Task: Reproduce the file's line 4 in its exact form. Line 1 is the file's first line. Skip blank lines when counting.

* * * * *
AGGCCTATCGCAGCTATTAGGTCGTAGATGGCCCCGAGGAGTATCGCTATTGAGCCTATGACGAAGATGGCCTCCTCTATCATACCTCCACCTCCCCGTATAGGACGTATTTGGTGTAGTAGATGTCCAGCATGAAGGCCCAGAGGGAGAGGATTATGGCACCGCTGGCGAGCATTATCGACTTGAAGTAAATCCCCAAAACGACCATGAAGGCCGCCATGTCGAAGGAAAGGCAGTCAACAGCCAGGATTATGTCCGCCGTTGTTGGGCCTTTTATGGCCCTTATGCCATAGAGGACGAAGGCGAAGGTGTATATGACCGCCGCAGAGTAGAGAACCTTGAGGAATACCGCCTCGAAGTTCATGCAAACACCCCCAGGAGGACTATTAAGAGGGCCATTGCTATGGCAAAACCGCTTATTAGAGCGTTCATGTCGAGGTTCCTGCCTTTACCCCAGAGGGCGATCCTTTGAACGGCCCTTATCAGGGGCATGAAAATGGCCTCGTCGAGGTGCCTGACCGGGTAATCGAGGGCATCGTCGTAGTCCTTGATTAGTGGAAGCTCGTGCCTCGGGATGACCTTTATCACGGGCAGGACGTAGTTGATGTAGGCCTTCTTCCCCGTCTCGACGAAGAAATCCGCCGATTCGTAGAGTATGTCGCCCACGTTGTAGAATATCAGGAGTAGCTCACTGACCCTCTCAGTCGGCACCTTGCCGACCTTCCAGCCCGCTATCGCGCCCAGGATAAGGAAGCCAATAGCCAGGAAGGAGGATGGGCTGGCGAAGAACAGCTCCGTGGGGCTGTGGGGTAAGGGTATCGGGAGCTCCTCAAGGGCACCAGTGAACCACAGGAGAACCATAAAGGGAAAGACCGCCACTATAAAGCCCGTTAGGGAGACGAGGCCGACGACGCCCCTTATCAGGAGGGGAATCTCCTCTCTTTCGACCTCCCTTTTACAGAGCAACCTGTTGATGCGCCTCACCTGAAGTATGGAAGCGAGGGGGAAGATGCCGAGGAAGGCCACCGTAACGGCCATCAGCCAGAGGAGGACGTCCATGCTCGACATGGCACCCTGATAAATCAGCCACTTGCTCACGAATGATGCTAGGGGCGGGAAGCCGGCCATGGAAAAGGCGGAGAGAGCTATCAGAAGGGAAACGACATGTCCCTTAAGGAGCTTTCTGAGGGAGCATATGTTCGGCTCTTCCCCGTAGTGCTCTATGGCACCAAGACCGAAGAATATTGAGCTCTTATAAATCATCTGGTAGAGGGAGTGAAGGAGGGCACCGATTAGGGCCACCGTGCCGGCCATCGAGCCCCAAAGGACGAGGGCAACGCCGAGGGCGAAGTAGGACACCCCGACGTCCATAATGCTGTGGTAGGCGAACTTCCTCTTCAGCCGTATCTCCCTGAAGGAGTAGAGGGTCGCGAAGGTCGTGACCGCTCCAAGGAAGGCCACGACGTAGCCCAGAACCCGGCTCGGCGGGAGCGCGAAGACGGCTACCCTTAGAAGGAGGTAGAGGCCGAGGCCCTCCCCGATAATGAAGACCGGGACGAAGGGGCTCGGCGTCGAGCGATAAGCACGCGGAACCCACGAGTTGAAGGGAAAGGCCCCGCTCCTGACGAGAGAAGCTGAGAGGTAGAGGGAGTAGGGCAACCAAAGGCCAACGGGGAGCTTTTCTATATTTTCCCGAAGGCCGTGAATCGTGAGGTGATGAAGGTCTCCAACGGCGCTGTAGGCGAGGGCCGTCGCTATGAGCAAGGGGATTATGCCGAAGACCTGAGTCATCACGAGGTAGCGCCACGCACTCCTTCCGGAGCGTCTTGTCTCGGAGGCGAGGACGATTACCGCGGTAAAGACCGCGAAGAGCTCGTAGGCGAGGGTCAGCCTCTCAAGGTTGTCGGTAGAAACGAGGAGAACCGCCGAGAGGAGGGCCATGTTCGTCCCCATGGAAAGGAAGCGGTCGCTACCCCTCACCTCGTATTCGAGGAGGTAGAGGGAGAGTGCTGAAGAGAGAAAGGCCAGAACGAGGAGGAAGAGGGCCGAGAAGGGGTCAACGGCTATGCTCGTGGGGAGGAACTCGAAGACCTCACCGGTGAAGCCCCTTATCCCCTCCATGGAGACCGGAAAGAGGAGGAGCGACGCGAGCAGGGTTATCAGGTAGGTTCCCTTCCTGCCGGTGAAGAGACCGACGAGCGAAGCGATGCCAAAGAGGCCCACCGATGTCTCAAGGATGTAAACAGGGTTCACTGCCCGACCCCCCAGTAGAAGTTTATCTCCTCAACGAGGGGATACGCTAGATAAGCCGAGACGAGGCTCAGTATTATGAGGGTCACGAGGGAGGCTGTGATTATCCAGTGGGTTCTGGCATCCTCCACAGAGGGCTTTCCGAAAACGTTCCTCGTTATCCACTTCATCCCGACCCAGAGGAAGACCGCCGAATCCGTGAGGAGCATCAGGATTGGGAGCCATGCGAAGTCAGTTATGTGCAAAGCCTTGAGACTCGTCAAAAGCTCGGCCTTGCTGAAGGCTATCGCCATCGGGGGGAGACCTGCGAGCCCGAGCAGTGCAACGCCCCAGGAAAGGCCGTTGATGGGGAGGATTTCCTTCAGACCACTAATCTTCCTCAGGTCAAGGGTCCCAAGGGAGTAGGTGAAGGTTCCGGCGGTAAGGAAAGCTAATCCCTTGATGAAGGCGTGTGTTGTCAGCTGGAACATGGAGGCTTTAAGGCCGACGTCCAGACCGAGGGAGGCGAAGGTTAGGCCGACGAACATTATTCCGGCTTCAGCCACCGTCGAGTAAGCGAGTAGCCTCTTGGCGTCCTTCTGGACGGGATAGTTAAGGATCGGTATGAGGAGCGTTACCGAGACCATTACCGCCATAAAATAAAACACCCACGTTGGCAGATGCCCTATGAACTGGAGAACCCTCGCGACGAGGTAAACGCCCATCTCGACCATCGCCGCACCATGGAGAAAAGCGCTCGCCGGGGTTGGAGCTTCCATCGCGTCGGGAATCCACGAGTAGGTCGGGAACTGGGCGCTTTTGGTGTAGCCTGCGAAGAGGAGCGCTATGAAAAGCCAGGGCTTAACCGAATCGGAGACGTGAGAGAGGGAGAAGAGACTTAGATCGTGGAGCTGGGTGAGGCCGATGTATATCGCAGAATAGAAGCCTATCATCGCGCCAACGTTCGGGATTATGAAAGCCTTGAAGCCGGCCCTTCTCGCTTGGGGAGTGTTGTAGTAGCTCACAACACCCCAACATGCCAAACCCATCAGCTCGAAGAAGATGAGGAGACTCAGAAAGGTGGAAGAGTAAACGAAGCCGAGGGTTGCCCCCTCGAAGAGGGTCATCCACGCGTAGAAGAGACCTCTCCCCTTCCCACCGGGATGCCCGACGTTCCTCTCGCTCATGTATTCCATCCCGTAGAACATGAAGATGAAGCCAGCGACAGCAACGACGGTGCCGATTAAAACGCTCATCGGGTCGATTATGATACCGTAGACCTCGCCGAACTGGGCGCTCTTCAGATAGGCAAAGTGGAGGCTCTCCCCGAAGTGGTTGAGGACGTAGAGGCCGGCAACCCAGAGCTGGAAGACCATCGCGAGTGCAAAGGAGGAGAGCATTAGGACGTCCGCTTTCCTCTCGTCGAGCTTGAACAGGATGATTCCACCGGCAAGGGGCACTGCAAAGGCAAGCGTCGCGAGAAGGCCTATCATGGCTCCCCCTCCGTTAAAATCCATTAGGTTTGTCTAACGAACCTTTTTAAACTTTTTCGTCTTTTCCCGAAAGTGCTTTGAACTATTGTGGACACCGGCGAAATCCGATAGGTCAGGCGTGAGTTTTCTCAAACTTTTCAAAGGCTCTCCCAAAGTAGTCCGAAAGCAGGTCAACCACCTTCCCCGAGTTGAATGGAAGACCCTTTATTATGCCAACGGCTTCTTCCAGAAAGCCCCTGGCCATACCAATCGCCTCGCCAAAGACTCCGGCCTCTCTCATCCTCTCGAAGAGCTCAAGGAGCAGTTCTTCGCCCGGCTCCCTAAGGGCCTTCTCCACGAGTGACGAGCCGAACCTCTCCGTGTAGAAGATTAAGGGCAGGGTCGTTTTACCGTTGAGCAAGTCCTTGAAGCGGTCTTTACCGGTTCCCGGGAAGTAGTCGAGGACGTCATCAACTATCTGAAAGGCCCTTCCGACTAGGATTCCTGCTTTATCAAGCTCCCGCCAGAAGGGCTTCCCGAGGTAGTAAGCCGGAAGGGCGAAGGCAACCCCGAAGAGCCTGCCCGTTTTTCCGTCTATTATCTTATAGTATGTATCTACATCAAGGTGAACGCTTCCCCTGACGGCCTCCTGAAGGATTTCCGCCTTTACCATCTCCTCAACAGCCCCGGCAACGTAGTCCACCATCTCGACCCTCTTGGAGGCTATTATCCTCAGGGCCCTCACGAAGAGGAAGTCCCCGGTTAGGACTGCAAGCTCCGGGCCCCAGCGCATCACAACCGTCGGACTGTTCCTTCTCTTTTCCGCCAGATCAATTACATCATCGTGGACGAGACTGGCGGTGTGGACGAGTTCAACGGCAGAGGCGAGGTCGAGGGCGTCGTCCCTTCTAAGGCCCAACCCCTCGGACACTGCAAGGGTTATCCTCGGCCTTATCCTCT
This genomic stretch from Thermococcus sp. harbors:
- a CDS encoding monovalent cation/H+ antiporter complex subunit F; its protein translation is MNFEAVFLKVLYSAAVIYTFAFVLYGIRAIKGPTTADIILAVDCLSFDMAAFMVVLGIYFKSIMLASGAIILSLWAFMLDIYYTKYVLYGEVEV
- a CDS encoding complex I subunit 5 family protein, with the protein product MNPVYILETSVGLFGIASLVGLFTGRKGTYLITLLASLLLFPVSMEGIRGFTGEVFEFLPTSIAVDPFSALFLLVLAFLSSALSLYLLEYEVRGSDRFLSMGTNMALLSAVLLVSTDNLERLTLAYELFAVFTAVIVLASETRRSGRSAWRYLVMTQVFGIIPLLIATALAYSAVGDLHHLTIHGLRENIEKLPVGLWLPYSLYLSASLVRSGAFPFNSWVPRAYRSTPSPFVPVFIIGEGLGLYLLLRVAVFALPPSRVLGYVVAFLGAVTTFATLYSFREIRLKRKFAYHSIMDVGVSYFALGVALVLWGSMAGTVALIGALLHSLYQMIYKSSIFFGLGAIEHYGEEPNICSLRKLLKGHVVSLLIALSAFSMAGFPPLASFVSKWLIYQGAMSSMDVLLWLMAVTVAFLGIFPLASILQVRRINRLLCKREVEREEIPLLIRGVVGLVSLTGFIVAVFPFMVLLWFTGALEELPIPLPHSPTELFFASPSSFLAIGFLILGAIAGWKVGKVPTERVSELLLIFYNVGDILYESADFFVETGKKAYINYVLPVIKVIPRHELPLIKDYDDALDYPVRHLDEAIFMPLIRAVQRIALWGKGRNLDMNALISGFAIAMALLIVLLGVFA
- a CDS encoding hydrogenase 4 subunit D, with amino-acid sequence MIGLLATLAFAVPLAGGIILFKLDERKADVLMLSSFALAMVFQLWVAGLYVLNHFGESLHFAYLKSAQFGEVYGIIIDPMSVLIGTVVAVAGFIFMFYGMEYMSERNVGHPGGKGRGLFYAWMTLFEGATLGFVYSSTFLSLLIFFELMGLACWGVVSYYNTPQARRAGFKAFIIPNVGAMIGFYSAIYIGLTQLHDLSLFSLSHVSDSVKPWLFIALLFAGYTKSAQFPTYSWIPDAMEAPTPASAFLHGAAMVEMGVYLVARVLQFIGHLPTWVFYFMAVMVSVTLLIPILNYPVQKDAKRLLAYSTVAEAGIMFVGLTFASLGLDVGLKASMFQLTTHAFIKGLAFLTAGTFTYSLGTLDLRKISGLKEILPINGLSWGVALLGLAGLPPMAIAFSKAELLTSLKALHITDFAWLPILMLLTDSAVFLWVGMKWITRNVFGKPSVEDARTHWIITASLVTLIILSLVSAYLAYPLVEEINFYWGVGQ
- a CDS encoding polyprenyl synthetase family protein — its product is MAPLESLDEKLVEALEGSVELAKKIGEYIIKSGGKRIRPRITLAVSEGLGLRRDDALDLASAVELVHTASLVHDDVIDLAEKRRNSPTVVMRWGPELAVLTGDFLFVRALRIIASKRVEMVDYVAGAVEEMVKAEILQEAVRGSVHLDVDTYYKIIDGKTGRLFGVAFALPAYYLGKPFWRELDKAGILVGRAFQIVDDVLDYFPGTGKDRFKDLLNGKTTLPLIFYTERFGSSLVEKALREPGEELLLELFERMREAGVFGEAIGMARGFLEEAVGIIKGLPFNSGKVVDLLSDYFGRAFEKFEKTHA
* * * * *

- a CDS encoding complex I subunit 5 family protein, with the protein product MNPVYILETSVGLFGIASLVGLFTGRKGTYLITLLASLLLFPVSMEGIRGFTGEVFEFLPTSIAVDPFSALFLLVLAFLSSALSLYLLEYEVRGSDRFLSMGTNMALLSAVLLVSTDNLERLTLAYELFAVFTAVIVLASETRRSGRSAWRYLVMTQVFGIIPLLIATALAYSAVGDLHHLTIHGLRENIEKLPVGLWLPYSLYLSASLVRSGAFPFNSWVPRAYRSTPSPFVPVFIIGEGLGLYLLLRVAVFALPPSRVLGYVVAFLGAVTTFATLYSFREIRLKRKFAYHSIMDVGVSYFALGVALVLWGSMAGTVALIGALLHSLYQMIYKSSIFFGLGAIEHYGEEPNICSLRKLLKGHVVSLLIALSAFSMAGFPPLASFVSKWLIYQGAMSSMDVLLWLMAVTVAFLGIFPLASILQVRRINRLLCKREVEREEIPLLIRGVVGLVSLTGFIVAVFPFMVLLWFTGALEELPIPLPHSPTELFFASPSSFLAIGFLILGAIAGWKVGKVPTERVSELLLIFYNVGDILYESADFFVETGKKAYINYVLPVIKVIPRHELPLIKDYDDALDYPVRHLDEAIFMPLIRAVQRIALWGKGRNLDMNALISGFAIAMALLIVLLGVFA